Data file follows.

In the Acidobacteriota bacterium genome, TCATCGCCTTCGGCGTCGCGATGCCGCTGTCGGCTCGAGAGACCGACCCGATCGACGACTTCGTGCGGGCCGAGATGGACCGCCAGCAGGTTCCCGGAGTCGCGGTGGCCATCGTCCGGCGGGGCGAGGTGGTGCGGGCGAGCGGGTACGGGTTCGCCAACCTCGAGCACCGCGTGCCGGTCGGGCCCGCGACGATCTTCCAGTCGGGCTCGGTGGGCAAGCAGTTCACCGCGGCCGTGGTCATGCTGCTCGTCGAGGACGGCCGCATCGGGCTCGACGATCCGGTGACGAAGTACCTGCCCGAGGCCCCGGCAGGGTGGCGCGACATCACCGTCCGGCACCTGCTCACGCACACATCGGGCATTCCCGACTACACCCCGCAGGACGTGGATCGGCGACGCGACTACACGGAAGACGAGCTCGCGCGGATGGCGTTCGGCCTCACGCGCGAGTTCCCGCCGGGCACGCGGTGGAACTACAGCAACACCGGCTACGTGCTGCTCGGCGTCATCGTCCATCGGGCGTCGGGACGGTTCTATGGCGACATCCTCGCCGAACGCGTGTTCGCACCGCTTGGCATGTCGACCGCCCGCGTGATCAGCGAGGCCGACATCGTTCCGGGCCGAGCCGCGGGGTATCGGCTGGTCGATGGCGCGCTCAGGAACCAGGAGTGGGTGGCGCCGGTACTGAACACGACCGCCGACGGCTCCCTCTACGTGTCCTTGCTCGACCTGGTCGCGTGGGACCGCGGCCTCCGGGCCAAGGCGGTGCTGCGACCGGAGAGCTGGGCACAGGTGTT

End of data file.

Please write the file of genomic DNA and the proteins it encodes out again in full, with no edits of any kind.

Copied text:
In the Acidobacteriota bacterium genome, TCATCGCCTTCGGCGTCGCGATGCCGCTGTCGGCTCGAGAGACCGACCCGATCGACGACTTCGTGCGGGCCGAGATGGACCGCCAGCAGGTTCCCGGAGTCGCGGTGGCCATCGTCCGGCGGGGCGAGGTGGTGCGGGCGAGCGGGTACGGGTTCGCCAACCTCGAGCACCGCGTGCCGGTCGGGCCCGCGACGATCTTCCAGTCGGGCTCGGTGGGCAAGCAGTTCACCGCGGCCGTGGTCATGCTGCTCGTCGAGGACGGCCGCATCGGGCTCGACGATCCGGTGACGAAGTACCTGCCCGAGGCCCCGGCAGGGTGGCGCGACATCACCGTCCGGCACCTGCTCACGCACACATCGGGCATTCCCGACTACACCCCGCAGGACGTGGATCGGCGACGCGACTACACGGAAGACGAGCTCGCGCGGATGGCGTTCGGCCTCACGCGCGAGTTCCCGCCGGGCACGCGGTGGAACTACAGCAACACCGGCTACGTGCTGCTCGGCGTCATCGTCCATCGGGCGTCGGGACGGTTCTATGGCGACATCCTCGCCGAACGCGTGTTCGCACCGCTTGGCATGTCGACCGCCCGCGTGATCAGCGAGGCCGACATCGTTCCGGGCCGAGCCGCGGGGTATCGGCTGGTCGATGGCGCGCTCAGGAACCAGGAGTGGGTGGCGCCGGTACTGAACACGACCGCCGACGGCTCCCTCTACGTGTCCTTGCTCGACCTGGTCGCGTGGGACCGCGGCCTCCGGGCCAAGGCGGTGCTGCGACCGGAGAGCTGGGCACAGGTGTT